4. If you try your best but can’t maintain #’s 1 – 5 above, or if you think you might have a problem with porn, consider getting professional help. Ultimately it’s your decision, but if you feel ambivalent or uncertain, I encourage you to get qualified support from someone you trust. If you find yourself powerless over porn, check out my resource page for women and teens. You’ll find links to help you find a specialized therapist and 12-Step support groups, see female-specific resources for inpatient treatment and intensives, and you can scroll to the bottom for books, links, and free literature. Help is available – now – and more resources are being created all the time!

 

 

[1] https://en.wikipedia.org/wiki/Pamela_Sue_Martin

[2] https://www.huffingtonpost.co.uk/entry/parents-vs-the-porn-industry-isnt-a-fair-fight_uk_5aa0df69e4b0ef2aaff70489

[3] https://www.huffingtonpost.com/linda-e-savage/sex-and-relationships-_b_3309291.html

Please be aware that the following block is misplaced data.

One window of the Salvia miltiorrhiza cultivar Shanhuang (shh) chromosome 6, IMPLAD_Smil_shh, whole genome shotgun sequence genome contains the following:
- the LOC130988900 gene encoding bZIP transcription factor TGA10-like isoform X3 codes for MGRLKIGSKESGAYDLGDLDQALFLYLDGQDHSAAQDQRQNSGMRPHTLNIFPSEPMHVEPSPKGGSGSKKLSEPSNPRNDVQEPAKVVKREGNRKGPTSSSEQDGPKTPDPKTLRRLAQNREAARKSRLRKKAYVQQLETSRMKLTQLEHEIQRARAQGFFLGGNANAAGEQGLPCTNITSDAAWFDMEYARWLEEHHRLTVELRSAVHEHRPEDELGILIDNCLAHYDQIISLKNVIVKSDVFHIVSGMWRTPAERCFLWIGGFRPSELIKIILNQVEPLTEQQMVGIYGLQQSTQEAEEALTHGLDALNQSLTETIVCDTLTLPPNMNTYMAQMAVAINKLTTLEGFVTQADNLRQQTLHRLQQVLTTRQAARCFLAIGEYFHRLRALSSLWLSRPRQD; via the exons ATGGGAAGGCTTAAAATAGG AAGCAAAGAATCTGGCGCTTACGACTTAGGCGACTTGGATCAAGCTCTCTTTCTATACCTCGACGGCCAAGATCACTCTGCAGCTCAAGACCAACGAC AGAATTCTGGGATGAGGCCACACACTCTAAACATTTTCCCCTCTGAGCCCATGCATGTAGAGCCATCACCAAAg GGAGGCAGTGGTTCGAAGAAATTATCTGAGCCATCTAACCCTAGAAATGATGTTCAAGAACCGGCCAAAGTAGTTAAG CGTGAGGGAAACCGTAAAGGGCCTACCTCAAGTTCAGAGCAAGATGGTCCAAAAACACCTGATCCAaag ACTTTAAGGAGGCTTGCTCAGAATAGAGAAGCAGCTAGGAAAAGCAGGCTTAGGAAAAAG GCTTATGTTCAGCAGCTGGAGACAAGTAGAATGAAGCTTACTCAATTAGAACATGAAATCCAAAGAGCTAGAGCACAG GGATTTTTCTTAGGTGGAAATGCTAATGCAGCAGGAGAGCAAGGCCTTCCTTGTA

[3] Closing the Gap: Results from the Women’s Sexuality Survey on Female Sex and Love Addicts, Corley & Delmonico http://slideplayer.com/slide/7936178/

[4] http://dirtygirlsministries.com/wp-content/uploads/2014/02/Infographic-20141.pdf

[6] Adapted from Patrick J. Carnes, Ph.D., “Sexual Addiction and Compulsion: Recognition, Treatment & Recovery,” CNS Spectrums 5, no. 10 (Oct. 2000): 4. “Am I a Sex Addict” questionnaire at http://www.stacisprout.com/am-i-a-sex-addict/

[7] https://www.psychologytoday.com/blog/experimentations/201707/pornography-and-broken-relationships

 

 

 

 

 

 

 

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Published by: Staci Sprout

This is my positive sexuality/sex addiction awareness-raising/anti-sexploitation platform. Contributing to this keeps me feeling sane, like I'm doing something about the horrors of sexual exploitation I am reminded of daily. Thank you for your interest!